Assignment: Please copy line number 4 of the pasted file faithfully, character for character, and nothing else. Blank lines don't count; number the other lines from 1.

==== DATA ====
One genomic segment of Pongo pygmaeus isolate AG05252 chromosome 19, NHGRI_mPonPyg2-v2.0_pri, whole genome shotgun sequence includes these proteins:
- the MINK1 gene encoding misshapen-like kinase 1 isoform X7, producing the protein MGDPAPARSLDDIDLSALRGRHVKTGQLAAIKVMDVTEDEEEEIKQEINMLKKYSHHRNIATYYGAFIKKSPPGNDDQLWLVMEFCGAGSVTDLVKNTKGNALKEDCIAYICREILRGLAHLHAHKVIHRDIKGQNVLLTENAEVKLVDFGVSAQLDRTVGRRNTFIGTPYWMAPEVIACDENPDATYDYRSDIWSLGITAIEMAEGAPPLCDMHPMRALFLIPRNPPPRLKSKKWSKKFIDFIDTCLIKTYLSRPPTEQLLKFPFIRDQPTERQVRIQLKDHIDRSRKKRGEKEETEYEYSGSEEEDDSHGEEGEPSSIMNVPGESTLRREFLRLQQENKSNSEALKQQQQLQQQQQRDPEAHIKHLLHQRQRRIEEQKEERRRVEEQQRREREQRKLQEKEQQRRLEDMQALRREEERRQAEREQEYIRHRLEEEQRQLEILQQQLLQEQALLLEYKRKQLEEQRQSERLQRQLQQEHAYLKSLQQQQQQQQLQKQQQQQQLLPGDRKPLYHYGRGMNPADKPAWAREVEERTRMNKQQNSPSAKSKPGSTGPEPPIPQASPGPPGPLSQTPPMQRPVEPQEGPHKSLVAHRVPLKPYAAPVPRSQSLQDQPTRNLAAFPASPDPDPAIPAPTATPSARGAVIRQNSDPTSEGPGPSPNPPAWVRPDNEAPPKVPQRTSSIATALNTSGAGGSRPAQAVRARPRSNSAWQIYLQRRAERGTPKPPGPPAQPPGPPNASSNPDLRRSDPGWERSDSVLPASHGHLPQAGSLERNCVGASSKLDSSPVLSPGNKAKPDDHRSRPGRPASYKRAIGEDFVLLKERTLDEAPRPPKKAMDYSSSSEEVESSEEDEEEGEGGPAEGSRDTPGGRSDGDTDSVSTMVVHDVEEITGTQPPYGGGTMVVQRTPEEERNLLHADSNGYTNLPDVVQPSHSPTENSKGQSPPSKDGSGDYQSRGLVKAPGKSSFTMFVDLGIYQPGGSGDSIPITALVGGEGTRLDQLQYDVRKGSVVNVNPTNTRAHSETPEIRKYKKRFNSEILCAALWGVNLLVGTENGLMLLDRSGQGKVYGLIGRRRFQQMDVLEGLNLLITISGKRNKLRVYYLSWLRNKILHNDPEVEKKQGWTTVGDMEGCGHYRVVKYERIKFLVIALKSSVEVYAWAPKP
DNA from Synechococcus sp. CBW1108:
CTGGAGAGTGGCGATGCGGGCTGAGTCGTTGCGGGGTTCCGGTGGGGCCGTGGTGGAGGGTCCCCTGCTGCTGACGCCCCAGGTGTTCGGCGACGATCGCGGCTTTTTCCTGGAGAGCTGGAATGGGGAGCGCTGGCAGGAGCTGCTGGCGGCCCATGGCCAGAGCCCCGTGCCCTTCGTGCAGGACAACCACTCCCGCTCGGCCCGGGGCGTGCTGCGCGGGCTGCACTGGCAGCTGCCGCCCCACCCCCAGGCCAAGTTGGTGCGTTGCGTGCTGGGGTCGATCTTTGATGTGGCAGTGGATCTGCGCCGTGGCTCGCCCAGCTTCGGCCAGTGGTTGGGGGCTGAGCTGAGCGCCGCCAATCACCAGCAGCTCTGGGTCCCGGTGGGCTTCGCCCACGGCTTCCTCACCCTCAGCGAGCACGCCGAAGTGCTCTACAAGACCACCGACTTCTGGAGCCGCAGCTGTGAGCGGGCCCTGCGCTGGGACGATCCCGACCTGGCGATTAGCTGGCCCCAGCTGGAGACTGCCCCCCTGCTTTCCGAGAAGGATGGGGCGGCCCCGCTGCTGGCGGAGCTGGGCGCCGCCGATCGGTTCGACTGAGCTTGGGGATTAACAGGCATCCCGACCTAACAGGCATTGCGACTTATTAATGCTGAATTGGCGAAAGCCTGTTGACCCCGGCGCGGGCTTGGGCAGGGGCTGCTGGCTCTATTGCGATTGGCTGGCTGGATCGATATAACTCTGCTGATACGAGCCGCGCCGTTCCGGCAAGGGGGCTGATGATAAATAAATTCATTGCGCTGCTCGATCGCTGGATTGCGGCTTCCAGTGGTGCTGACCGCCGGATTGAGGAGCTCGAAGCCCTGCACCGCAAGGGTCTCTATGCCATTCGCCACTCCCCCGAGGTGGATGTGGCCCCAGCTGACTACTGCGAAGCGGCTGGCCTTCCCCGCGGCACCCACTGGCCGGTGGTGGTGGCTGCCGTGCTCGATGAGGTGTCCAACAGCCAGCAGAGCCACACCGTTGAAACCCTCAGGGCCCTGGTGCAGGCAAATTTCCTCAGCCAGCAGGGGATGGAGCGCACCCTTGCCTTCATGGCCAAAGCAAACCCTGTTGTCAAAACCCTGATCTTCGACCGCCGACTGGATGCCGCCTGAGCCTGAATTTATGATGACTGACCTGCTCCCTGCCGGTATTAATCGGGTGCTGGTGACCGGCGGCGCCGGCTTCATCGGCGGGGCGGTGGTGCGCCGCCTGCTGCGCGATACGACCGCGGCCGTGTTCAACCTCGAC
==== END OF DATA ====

CTGGAGAGTGGCGATGCGGGCTGAGTCGTTGCGGGGTTCCGGTGGGGCCGTGGTGGAGGGTCCCCTGCTGCTGACGCCCCAGGTGTTCGGCGACGATCGCGGCTTTTTCCTGGAGAGCTGGAATGGGGAGCGCTGGCAGGAGCTGCTGGCGGCCCATGGCCAGAGCCCCGTGCCCTTCGTGCAGGACAACCACTCCCGCTCGGCCCGGGGCGTGCTGCGCGGGCTGCACTGGCAGCTGCCGCCCCACCCCCAGGCCAAGTTGGTGCGTTGCGTGCTGGGGTCGATCTTTGATGTGGCAGTGGATCTGCGCCGTGGCTCGCCCAGCTTCGGCCAGTGGTTGGGGGCTGAGCTGAGCGCCGCCAATCACCAGCAGCTCTGGGTCCCGGTGGGCTTCGCCCACGGCTTCCTCACCCTCAGCGAGCACGCCGAAGTGCTCTACAAGACCACCGACTTCTGGAGCCGCAGCTGTGAGCGGGCCCTGCGCTGGGACGATCCCGACCTGGCGATTAGCTGGCCCCAGCTGGAGACTGCCCCCCTGCTTTCCGAGAAGGATGGGGCGGCCCCGCTGCTGGCGGAGCTGGGCGCCGCCGATCGGTTCGACTGAGCTTGGGGATTAACAGGCATCCCGACCTAACAGGCATTGCGACTTATTAATGCTGAATTGGCGAAAGCCTGTTGACCCCGGCGCGGGCTTGGGCAGGGGCTGCTGGCTCTATTGCGATTGGCTGGCTGGATCGATATAACTCTGCTGATACGAGCCGCGCCGTTCCGGCAAGGGGGCTGATGATAAATAAATTCATTGCGCTGCTCGATCGCTGGATTGCGGCTTCCAGTGGTGCTGACCGCCGGATTGAGGAGCTCGAAGCCCTGCACCGCAAGGGTCTCTATGCCATTCGCCACTCCCCCGAGGTGGATGTGGCCCCAGCTGACTACTGCGAAGCGGCTGGCCTTCCCCGCGGCACCCACTGGCCGGTGGTGGTGGCTGCCGTGCTCGATGAGGTGTCCAACAGCCAGCAGAGCCACACCGTTGAAACCCTCAGGGCCCTGGTGCAGGCAAATTTCCTCAGCCAGCAGGGGATGGAGCGCACCCTTGCCTTCATGGCCAAAGCAAACCCTGTTGTCAAAACCCTGATCTTCGACCGCCGACTGGATGCCGCCTGAGCCTGAATTTATGATGACTGACCTGCTCCCTGCCGGTATTAATCGGGTGCTGGTGACCGGCGGCGCCGGCTTCATCGGCGGGGCGGTGGTGCGCCGCCTGCTGCGCGATACGACCGCGGCCGTGTTCAACCTCGAC